I believe in earnest that it has been by supporting the students as they embark on these weeks of experience that will stay with them for a lifetime is how I have been able to move forward in my own academic journey.  In a strange way, my helping them to prepare for and then live out an experiential learning project in a foreign environment has actually allowed me to broaden the borders of my own comfort zone.  Symbiotic, reciprocal, and sustainable relationships.

With its roots entrenched in a variety of scholars, such as John Dewey, Jean Piaget and Paulo Freire, today’s ELPs have a wide field of practice that encompass a vast variety of uses and disciplines.  Although ELPs have been commonplace amongst professional streams (teacher education field experience, medical internship, business placements, etc.) and in local environments, this learning by doing or learning by immersing approach has become an increasingly popular credit option amongst university students who are interested in connecting academics with often significantly new cultures. ELPs provide an exciting and rich hands-on learning alternative to students who seek to expand their epistemological horizons through immersing themselves in another culture. Always challenging, the experience is often fraught with joy and sorrow and growth, along with real, observable accomplishments and often self-assessed defeats.  More often than not, students have high expectations that engaging in an ELP will push them in a manner that they were not able to achieve within the comforts of their own university setting.

A large number of the students who have participated in Praxis Malawi over the past five years have been pre-service teachers studying in the faculties of education at McGill and Bishop’s university.  Some have struggled during their time in one of the poorest countries in the world but the majority have risen to the occasion and found in themselves the resiliency to carry on when the days are challenging and culture shock has hit them hard.  As they navigate their way through their discomfort and learn to grow from their inner struggles and mishaps, I listen to them, I read their writing and I too am changed by their stories. Their words are powerful, honest and raw. They feed me and give me strength to continue.  Sustenance, fuel and passion; all necessary for a long journey.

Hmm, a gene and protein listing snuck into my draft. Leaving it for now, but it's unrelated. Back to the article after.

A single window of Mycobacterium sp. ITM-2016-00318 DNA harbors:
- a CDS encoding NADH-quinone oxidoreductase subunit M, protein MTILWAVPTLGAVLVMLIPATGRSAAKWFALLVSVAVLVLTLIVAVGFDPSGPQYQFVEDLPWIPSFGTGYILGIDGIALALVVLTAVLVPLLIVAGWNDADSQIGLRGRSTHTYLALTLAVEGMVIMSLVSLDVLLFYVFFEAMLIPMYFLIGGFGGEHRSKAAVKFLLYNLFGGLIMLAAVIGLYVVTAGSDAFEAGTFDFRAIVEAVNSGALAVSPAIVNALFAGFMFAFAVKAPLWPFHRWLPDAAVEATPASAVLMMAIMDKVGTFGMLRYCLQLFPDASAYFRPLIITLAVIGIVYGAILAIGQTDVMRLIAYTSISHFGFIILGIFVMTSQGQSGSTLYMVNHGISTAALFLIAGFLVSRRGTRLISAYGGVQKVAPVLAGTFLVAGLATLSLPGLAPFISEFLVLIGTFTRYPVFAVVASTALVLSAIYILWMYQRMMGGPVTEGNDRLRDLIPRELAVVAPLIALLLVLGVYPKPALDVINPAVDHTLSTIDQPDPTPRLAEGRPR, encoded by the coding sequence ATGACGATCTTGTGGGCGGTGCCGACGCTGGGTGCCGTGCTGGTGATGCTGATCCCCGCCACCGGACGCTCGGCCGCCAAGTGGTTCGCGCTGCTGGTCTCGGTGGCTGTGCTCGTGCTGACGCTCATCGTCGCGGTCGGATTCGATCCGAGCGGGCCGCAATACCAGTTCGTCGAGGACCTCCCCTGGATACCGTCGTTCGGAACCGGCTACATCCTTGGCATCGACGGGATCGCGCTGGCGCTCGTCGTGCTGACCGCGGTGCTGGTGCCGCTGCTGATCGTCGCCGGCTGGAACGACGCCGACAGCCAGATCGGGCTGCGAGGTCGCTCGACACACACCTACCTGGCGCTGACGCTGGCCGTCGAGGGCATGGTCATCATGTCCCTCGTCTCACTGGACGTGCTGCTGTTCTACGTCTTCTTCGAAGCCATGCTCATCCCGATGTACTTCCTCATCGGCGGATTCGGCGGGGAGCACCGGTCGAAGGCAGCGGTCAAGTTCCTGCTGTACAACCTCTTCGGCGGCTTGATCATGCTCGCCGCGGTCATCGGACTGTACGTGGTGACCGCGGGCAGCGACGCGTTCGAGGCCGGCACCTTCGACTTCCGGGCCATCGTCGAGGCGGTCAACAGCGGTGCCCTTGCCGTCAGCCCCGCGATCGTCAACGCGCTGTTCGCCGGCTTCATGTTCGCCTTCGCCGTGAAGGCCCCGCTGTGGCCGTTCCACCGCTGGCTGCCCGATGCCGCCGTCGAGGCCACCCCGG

So as I meander along the path that is ahead of me with a destination now in sight, I would like to invite you to read reflections by students (a number who are pre-service teachers) who were immersed in Experiential Learning Projects with Praxis Malawi in 2013 and those who will be traveling there at the end of the month.  The one thing that is clear from their writing is that these endeavours are transformative and will indeed have a lasting impact on their future classrooms and the students they will teach.  Their journey as well as my own has not yet reached its final end point.  But as I put one foot in front of the next while remembering to glance back from time to time to see how far I have come, I will continue to celebrate each milestone, each pit-stop and resting place.  After all, it is these unexpected journeys that truly make us who we are and allow us to leave our marks along the way for the next traveler who happens to find our trail.

***********************

For those who wish to read more:

Dewey, J. (1929). “My pedagogic creed”. Journal of the National Education Association, 18(9), 291-295

Erickson, L. (2008). Stirring the Head Heart and Soul: Redefining Curriculum Instruction and Concept-Based Learning. Thousand Oaks, CA: Corwin Press Pub

Freire, Paulo. (c2005). Pedagogy of the oppressed. New York: Herder and Herder.

Semali, L. & Kincheloe, J. (1999). What is indigenous knowledge: Voices from the academy. New York, NY: Falmer Press.

Stonebanks, C. Darius. (2013).“Cultural Competence, Culture Shock and the Praxis of Experiential Learning”. In Lyle, E. & Knowles, G. (Ed.) Bridging the Theory-Practice Divide: Pedagogical Enactment for Socially Just Education. Nova Scotia: Backalong Books.

Stonebanks, C. Darius. (2008). James Bay Cree and Higher Education: Issues of Identity and Culture Shock. Boston: Sense Publishing.